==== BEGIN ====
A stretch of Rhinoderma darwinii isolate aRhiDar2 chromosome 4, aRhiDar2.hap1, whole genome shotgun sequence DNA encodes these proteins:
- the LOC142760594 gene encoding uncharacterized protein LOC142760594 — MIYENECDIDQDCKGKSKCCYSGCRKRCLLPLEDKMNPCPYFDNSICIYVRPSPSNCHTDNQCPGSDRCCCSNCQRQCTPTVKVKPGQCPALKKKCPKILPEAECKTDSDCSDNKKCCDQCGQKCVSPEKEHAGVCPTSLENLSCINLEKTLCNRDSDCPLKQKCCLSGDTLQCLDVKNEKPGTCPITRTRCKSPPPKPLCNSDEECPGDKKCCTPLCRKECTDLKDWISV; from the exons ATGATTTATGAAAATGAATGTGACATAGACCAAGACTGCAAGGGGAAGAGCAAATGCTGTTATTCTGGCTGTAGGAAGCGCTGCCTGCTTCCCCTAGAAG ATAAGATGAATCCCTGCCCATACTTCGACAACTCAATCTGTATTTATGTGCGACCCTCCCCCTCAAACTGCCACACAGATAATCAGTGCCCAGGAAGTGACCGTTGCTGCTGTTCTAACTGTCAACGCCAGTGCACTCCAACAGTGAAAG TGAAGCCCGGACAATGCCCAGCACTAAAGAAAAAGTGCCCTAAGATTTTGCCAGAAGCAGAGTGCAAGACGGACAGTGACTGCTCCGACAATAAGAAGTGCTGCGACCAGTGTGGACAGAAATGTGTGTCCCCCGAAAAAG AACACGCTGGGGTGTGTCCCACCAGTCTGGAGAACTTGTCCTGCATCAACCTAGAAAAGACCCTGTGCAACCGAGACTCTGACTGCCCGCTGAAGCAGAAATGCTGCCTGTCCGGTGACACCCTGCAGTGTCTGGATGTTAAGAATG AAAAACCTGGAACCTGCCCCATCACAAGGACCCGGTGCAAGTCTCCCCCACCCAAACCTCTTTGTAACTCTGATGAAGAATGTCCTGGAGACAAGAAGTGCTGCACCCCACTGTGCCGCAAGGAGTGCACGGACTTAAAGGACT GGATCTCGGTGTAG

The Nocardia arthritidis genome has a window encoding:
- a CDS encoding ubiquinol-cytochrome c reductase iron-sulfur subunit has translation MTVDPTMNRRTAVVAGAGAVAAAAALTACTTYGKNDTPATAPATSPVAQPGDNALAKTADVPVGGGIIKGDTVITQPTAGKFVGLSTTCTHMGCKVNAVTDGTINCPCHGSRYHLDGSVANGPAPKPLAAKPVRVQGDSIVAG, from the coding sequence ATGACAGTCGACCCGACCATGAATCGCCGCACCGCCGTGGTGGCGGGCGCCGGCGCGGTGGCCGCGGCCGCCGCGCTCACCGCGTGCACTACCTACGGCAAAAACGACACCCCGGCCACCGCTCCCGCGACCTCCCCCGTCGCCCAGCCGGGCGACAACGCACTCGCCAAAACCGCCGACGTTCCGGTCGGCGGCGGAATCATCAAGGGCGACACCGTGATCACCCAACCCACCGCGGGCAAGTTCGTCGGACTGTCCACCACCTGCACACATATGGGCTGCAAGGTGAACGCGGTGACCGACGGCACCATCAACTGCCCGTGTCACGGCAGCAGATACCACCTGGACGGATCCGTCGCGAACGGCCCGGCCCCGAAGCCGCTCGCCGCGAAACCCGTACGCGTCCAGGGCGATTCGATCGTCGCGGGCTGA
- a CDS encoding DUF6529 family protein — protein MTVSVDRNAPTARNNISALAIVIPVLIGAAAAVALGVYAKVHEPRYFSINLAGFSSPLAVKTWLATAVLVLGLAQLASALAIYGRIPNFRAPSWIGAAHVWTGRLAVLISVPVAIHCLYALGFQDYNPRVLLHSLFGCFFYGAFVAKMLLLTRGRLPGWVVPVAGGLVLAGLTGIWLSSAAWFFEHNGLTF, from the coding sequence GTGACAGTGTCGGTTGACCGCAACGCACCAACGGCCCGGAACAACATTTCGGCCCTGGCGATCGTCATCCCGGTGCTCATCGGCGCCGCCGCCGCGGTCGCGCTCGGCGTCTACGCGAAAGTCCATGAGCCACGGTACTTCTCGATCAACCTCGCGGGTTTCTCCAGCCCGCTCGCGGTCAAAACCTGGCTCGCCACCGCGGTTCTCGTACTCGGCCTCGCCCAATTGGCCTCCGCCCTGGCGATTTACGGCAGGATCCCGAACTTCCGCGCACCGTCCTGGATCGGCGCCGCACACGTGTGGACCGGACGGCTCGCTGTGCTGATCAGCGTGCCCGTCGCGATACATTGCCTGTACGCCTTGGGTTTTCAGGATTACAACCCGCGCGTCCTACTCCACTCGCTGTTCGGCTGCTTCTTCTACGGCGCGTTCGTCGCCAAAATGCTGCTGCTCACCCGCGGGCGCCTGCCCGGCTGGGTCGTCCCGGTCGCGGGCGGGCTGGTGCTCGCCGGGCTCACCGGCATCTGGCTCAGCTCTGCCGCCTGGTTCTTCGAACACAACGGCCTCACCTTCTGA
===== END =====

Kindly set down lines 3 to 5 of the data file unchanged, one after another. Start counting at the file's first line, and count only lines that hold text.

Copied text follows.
The Nocardia arthritidis genome has a window encoding:
- a CDS encoding ubiquinol-cytochrome c reductase iron-sulfur subunit has translation MTVDPTMNRRTAVVAGAGAVAAAAALTACTTYGKNDTPATAPATSPVAQPGDNALAKTADVPVGGGIIKGDTVITQPTAGKFVGLSTTCTHMGCKVNAVTDGTINCPCHGSRYHLDGSVANGPAPKPLAAKPVRVQGDSIVAG, from the coding sequence ATGACAGTCGACCCGACCATGAATCGCCGCACCGCCGTGGTGGCGGGCGCCGGCGCGGTGGCCGCGGCCGCCGCGCTCACCGCGTGCACTACCTACGGCAAAAACGACACCCCGGCCACCGCTCCCGCGACCTCCCCCGTCGCCCAGCCGGGCGACAACGCACTCGCCAAAACCGCCGACGTTCCGGTCGGCGGCGGAATCATCAAGGGCGACACCGTGATCACCCAACCCACCGCGGGCAAGTTCGTCGGACTGTCCACCACCTGCACACATATGGGCTGCAAGGTGAACGCGGTGACCGACGGCACCATCAACTGCCCGTGTCACGGCAGCAGATACCACCTGGACGGATCCGTCGCGAACGGCCCGGCCCCGAAGCCGCTCGCCGCGAAACCCGTACGCGTCCAGGGCGATTCGATCGTCGCGGGCTGA
- a CDS encoding DUF6529 family protein — protein MTVSVDRNAPTARNNISALAIVIPVLIGAAAAVALGVYAKVHEPRYFSINLAGFSSPLAVKTWLATAVLVLGLAQLASALAIYGRIPNFRAPSWIGAAHVWTGRLAVLISVPVAIHCLYALGFQDYNPRVLLHSLFGCFFYGAFVAKMLLLTRGRLPGWVVPVAGGLVLAGLTGIWLSSAAWFFEHNGLTF, from the coding sequence GTGACAGTGTCGGTTGACCGCAACGCACCAACGGCCCGGAACAACATTTCGGCCCTGGCGATCGTCATCCCGGTGCTCATCGGCGCCGCCGCCGCGGTCGCGCTCGGCGTCTACGCGAAAGTCCATGAGCCACGGTACTTCTCGATCAACCTCGCGGGTTTCTCCAGCCCGCTCGCGGTCAAAACCTGGCTCGCCACCGCGGTTCTCGTACTCGGCCTCGCCCAATTGGCCTCCGCCCTGGCGATTTACGGCAGGATCCCGAACTTCCGCGCACCGTCCTGGATCGGCGCCGCACACGTGTGGACCGGACGGCTCGCTGTGCTGATCAGCGTGCCCGTCGCGATACATTGCCTGTACGCCTTGGGTTTTCAGGATTACAACCCGCGCGTCCTACTCCACTCGCTGTTCGGCTGCTTCTTCTACGGCGCGTTCGTCGCCAAAATGCTGCTGCTCACCCGCGGGCGCCTGCCCGGCTGGGTCGTCCCGGTCGCGGGCGGGCTGGTGCTCGCCGGGCTCACCGGCATCTGGCTCAGCTCTGCCGCCTGGTTCTTCGAACACAACGGCCTCACCTTCTGA